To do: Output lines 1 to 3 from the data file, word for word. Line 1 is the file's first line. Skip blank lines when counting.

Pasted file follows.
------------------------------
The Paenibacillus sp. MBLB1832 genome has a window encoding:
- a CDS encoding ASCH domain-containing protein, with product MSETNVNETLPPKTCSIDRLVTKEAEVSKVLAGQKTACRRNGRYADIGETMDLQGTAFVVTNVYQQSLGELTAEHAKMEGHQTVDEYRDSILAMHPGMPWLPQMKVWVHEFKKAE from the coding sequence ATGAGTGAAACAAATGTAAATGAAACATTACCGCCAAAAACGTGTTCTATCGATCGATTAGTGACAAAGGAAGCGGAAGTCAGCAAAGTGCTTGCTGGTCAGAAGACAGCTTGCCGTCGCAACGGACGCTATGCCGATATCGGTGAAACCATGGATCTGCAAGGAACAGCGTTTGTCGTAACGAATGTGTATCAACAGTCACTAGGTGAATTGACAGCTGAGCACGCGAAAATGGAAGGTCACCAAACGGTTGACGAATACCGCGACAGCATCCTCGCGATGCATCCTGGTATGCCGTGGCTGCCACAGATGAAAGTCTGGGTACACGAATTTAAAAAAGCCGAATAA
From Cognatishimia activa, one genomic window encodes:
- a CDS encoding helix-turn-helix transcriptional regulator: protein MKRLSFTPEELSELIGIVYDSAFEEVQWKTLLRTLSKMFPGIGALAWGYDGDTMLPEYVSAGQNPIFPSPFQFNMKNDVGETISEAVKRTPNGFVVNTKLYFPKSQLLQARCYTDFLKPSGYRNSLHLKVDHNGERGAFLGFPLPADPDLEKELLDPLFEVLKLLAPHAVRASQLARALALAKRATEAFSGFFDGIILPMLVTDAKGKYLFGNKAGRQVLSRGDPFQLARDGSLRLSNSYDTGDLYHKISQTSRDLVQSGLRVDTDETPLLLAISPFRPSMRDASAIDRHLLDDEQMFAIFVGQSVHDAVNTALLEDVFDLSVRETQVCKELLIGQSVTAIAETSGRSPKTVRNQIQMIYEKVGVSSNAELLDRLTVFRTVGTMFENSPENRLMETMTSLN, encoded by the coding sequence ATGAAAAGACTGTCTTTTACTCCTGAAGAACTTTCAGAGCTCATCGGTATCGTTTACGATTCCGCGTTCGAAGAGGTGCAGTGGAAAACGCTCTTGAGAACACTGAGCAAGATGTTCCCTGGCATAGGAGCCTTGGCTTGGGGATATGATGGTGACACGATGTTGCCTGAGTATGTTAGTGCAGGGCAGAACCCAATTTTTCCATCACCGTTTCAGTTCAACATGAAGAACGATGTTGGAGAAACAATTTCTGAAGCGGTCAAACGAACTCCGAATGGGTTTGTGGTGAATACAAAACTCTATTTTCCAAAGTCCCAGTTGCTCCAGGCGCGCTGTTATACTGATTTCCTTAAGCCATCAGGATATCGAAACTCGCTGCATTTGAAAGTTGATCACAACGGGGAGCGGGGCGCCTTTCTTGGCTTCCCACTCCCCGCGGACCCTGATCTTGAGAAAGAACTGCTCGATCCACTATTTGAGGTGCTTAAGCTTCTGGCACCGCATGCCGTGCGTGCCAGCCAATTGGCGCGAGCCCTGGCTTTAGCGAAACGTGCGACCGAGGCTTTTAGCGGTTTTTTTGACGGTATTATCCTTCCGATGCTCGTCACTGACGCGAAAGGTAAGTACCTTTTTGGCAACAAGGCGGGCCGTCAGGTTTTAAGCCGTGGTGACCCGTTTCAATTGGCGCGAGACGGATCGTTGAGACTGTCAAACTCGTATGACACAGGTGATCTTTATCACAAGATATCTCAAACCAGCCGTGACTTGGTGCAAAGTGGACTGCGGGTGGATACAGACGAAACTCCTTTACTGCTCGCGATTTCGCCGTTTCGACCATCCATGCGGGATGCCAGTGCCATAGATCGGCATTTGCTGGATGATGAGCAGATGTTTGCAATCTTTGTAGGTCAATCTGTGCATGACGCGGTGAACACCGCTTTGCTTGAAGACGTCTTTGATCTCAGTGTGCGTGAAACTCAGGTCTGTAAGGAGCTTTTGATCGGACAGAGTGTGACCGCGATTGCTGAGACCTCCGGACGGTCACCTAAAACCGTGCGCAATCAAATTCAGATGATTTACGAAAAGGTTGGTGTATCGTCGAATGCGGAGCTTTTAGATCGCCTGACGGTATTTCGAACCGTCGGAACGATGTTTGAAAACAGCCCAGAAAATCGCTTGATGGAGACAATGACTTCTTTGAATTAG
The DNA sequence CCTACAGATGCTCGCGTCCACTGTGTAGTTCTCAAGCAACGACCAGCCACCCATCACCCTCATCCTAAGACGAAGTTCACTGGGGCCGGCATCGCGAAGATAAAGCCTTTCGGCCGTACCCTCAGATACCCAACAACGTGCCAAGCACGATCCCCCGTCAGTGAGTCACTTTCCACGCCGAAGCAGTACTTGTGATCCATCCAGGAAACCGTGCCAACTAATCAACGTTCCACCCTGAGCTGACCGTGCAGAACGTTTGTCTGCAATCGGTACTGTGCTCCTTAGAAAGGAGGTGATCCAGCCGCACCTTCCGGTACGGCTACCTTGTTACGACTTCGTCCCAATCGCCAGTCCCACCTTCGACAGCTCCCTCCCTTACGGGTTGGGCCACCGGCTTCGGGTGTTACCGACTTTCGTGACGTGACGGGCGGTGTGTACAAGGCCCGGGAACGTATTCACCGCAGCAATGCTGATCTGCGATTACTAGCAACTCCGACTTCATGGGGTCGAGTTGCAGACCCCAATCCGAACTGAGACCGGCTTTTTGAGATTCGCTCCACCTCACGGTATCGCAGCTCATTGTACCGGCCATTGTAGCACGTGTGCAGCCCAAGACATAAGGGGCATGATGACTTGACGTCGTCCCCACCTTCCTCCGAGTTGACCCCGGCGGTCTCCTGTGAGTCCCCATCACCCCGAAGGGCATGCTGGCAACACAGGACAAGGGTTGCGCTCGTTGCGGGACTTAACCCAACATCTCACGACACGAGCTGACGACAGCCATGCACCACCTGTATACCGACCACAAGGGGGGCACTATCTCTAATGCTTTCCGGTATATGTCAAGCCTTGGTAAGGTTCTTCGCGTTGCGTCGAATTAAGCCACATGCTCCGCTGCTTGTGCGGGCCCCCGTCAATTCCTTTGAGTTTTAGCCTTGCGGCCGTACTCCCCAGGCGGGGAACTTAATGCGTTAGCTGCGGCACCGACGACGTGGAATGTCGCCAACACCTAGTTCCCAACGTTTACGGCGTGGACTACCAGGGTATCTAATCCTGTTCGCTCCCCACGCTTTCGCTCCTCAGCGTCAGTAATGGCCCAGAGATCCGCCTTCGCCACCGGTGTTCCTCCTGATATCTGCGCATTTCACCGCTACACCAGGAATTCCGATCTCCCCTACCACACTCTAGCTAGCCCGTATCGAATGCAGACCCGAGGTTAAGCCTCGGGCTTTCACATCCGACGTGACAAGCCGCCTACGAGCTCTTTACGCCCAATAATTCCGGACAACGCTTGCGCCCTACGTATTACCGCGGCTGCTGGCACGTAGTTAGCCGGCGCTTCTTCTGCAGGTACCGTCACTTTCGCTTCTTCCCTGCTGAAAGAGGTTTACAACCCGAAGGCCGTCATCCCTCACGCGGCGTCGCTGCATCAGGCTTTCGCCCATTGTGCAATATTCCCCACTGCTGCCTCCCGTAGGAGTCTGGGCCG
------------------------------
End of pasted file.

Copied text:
The Paenibacillus sp. MBLB1832 genome has a window encoding:
- a CDS encoding ASCH domain-containing protein, with product MSETNVNETLPPKTCSIDRLVTKEAEVSKVLAGQKTACRRNGRYADIGETMDLQGTAFVVTNVYQQSLGELTAEHAKMEGHQTVDEYRDSILAMHPGMPWLPQMKVWVHEFKKAE from the coding sequence ATGAGTGAAACAAATGTAAATGAAACATTACCGCCAAAAACGTGTTCTATCGATCGATTAGTGACAAAGGAAGCGGAAGTCAGCAAAGTGCTTGCTGGTCAGAAGACAGCTTGCCGTCGCAACGGACGCTATGCCGATATCGGTGAAACCATGGATCTGCAAGGAACAGCGTTTGTCGTAACGAATGTGTATCAACAGTCACTAGGTGAATTGACAGCTGAGCACGCGAAAATGGAAGGTCACCAAACGGTTGACGAATACCGCGACAGCATCCTCGCGATGCATCCTGGTATGCCGTGGCTGCCACAGATGAAAGTCTGGGTACACGAATTTAAAAAAGCCGAATAA
From Cognatishimia activa, one genomic window encodes: